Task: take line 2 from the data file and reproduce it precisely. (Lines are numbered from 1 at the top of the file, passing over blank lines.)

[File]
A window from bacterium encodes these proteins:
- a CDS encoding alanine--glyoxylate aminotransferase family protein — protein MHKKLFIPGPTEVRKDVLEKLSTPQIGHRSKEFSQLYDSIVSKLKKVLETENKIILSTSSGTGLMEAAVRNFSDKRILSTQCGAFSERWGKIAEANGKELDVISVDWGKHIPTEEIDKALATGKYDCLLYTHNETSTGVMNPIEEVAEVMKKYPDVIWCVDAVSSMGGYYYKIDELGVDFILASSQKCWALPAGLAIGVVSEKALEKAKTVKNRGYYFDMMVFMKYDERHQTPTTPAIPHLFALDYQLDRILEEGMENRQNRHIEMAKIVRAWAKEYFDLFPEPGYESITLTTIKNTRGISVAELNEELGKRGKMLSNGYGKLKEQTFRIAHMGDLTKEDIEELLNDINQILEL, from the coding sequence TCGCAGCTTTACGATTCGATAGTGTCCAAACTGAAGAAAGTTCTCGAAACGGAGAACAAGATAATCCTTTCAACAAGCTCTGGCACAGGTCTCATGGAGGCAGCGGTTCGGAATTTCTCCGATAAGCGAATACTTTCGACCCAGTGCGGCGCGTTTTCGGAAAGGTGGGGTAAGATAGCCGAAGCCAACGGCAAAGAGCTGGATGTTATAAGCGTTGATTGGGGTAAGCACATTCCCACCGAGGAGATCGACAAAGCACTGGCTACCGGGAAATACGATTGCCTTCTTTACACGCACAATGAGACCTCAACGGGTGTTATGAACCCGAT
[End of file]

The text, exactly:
- a CDS encoding alanine--glyoxylate aminotransferase family protein — protein MHKKLFIPGPTEVRKDVLEKLSTPQIGHRSKEFSQLYDSIVSKLKKVLETENKIILSTSSGTGLMEAAVRNFSDKRILSTQCGAFSERWGKIAEANGKELDVISVDWGKHIPTEEIDKALATGKYDCLLYTHNETSTGVMNPIEEVAEVMKKYPDVIWCVDAVSSMGGYYYKIDELGVDFILASSQKCWALPAGLAIGVVSEKALEKAKTVKNRGYYFDMMVFMKYDERHQTPTTPAIPHLFALDYQLDRILEEGMENRQNRHIEMAKIVRAWAKEYFDLFPEPGYESITLTTIKNTRGISVAELNEELGKRGKMLSNGYGKLKEQTFRIAHMGDLTKEDIEELLNDINQILEL, from the coding sequence TCGCAGCTTTACGATTCGATAGTGTCCAAACTGAAGAAAGTTCTCGAAACGGAGAACAAGATAATCCTTTCAACAAGCTCTGGCACAGGTCTCATGGAGGCAGCGGTTCGGAATTTCTCCGATAAGCGAATACTTTCGACCCAGTGCGGCGCGTTTTCGGAAAGGTGGGGTAAGATAGCCGAAGCCAACGGCAAAGAGCTGGATGTTATAAGCGTTGATTGGGGTAAGCACATTCCCACCGAGGAGATCGACAAAGCACTGGCTACCGGGAAATACGATTGCCTTCTTTACACGCACAATGAGACCTCAACGGGTGTTATGAACCCGAT